LAKEVIEW — The Night Ministry's seasonal youth homeless shelter The Crib will now offer the service year-round thanks to additional city funding, prompting the organization and area residents to further collaborate on safety concerns before the weather warms up.
The Crib, which first started as a winter-only service in 2011, offers 20 beds to homeless youths every night at the Lakeview Lutheran Church, 835 W. Addison St. It is open from 9 p.m. to 9 a.m.
Since the shelter's inception, neighbors have complained they've seen backpacks left in their yards, fights in the church's parking lot and young people sleeping on porches. The fear is that youths who don't win the nightly lotteries for spots in the shelter will remain in the neighborhood for the night.
"This is a NIMBY [Not In My Backyard] issue," Ald. Tom Tunney (44th) said at a recent CAPS meeting. "It's an issue of perception of safety."
Tunney, The Crib and neighbors are trying to tackle issues with the police by holding regular meetings to discuss issues such as noise and fights. Barbara Bolsen, vice president of programs at The Night Ministry, said the organization wants to be a good neighbor.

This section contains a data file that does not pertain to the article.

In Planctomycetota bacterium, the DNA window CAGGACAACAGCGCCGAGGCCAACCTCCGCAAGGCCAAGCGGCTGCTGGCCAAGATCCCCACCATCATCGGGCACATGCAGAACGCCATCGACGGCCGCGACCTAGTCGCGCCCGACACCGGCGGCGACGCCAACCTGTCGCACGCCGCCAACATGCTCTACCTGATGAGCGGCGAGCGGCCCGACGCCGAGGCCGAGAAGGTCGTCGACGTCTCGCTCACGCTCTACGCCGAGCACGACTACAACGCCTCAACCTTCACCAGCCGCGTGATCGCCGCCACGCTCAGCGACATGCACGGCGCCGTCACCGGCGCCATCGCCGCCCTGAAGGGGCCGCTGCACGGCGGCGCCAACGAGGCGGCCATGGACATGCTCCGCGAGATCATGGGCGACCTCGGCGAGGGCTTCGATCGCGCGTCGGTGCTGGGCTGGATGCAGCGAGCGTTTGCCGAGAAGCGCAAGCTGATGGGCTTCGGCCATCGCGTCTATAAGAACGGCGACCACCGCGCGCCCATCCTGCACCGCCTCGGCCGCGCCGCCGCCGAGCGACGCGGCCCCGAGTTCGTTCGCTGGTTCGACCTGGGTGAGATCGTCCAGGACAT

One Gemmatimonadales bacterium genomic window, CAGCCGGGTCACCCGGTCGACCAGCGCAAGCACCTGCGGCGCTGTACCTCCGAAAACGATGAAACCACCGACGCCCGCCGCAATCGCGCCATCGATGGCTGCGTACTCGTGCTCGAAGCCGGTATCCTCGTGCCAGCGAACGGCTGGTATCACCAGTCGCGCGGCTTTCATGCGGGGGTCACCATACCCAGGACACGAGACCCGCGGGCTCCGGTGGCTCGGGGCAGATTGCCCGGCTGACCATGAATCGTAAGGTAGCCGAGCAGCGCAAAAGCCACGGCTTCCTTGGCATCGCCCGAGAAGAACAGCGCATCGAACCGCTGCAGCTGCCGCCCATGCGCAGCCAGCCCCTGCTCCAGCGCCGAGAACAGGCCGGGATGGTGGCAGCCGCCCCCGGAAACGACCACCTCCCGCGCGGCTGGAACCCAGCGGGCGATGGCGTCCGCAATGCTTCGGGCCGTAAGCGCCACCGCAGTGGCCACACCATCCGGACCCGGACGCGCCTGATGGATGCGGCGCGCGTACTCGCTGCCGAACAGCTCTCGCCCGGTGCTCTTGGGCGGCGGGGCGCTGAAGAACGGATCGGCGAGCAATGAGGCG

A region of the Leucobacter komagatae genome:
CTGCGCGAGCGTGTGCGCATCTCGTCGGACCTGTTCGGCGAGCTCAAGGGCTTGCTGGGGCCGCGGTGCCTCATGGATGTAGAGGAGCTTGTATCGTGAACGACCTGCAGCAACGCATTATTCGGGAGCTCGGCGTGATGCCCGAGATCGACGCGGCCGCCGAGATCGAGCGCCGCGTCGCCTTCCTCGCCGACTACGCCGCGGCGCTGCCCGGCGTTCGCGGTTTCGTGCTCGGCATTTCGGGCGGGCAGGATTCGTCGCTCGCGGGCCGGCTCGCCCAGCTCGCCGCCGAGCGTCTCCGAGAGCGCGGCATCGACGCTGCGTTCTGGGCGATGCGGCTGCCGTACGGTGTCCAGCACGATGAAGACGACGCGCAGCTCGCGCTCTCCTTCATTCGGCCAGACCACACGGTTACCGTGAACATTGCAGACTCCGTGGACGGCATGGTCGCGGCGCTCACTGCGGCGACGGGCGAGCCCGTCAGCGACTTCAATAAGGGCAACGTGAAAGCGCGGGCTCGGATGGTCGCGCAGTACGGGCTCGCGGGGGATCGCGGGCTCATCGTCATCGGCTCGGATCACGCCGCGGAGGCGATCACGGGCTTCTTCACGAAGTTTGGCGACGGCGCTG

"Any program that you get started, there are going to be some growing pains," Bolsen said. "I think we’ve made a real effort to work proactively on a regular basis and take steps to address those concerns."
One tip from the cops: Even though the Town Hall Police District headquarters is across the street from the church, neighbors who see problems must report through 911 — not by walking into the station. That way, the police have a record for addressing complaints, Sgt. Jason Clark said at a recent CAPS meeting.
"Now that this is 365 days a year, we have to make sure we have a relationship," Tunney said at the meeting.
The city's new funding also benefited shelters in North Lawndale, Logan Square and Englewood, for a total of 109 new year-round beds for homeless youths in the city. In 2012, Chicago had only 266 beds for thousands of unaccompanied youths, according to estimates from the Chicago Coalition for the Homeless.
Because the youths often leave home due to conflict with family due to sexual identity, there's a perception that many of them come to Lakeview for its welcoming LGBT community, Tunney said.
"Our hope is there will be more shelters and more services," he said.